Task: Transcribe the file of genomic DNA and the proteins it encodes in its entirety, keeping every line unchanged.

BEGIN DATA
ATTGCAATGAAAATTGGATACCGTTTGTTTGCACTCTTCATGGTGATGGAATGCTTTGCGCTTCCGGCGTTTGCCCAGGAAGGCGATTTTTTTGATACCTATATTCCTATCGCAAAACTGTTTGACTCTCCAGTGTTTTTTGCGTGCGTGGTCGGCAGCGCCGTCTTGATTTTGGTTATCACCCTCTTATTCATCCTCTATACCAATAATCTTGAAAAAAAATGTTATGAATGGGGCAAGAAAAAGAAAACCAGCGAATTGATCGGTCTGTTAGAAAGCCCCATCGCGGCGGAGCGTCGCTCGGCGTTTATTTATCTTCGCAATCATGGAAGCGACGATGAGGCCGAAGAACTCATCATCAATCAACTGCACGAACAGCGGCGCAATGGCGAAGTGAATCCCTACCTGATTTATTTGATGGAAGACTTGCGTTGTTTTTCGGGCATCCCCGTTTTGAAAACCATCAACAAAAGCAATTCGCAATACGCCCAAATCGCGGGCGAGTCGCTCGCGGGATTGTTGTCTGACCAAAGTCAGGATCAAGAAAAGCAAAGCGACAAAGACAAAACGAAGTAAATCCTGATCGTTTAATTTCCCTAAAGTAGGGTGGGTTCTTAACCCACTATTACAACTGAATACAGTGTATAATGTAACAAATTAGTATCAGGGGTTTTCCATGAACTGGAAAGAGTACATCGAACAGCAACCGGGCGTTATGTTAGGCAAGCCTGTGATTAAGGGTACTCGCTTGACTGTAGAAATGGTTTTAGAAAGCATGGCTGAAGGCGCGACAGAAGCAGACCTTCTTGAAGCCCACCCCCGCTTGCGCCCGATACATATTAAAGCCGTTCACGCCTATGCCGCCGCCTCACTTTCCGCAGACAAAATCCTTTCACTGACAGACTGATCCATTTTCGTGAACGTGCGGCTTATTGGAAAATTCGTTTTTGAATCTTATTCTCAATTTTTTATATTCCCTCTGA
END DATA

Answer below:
ATTGCAATGAAAATTGGATACCGTTTGTTTGCACTCTTCATGGTGATGGAATGCTTTGCGCTTCCGGCGTTTGCCCAGGAAGGCGATTTTTTTGATACCTATATTCCTATCGCAAAACTGTTTGACTCTCCAGTGTTTTTTGCGTGCGTGGTCGGCAGCGCCGTCTTGATTTTGGTTATCACCCTCTTATTCATCCTCTATACCAATAATCTTGAAAAAAAATGTTATGAATGGGGCAAGAAAAAGAAAACCAGCGAATTGATCGGTCTGTTAGAAAGCCCCATCGCGGCGGAGCGTCGCTCGGCGTTTATTTATCTTCGCAATCATGGAAGCGACGATGAGGCCGAAGAACTCATCATCAATCAACTGCACGAACAGCGGCGCAATGGCGAAGTGAATCCCTACCTGATTTATTTGATGGAAGACTTGCGTTGTTTTTCGGGCATCCCCGTTTTGAAAACCATCAACAAAAGCAATTCGCAATACGCCCAAATCGCGGGCGAGTCGCTCGCGGGATTGTTGTCTGACCAAAGTCAGGATCAAGAAAAGCAAAGCGACAAAGACAAAACGAAGTAAATCCTGATCGTTTAATTTCCCTAAAGTAGGGTGGGTTCTTAACCCACTATTACAACTGAATACAGTGTATAATGTAACAAATTAGTATCAGGGGTTTTCCATGAACTGGAAAGAGTACATCGAACAGCAACCGGGCGTTATGTTAGGCAAGCCTGTGATTAAGGGTACTCGCTTGACTGTAGAAATGGTTTTAGAAAGCATGGCTGAAGGCGCGACAGAAGCAGACCTTCTTGAAGCCCACCCCCGCTTGCGCCCGATACATATTAAAGCCGTTCACGCCTATGCCGCCGCCTCACTTTCCGCAGACAAAATCCTTTCACTGACAGACTGATCCATTTTCGTGAACGTGCGGCTTATTGGAAAATTCGTTTTTGAATCTTATTCTCAATTTTTTATATTCCCTCTGA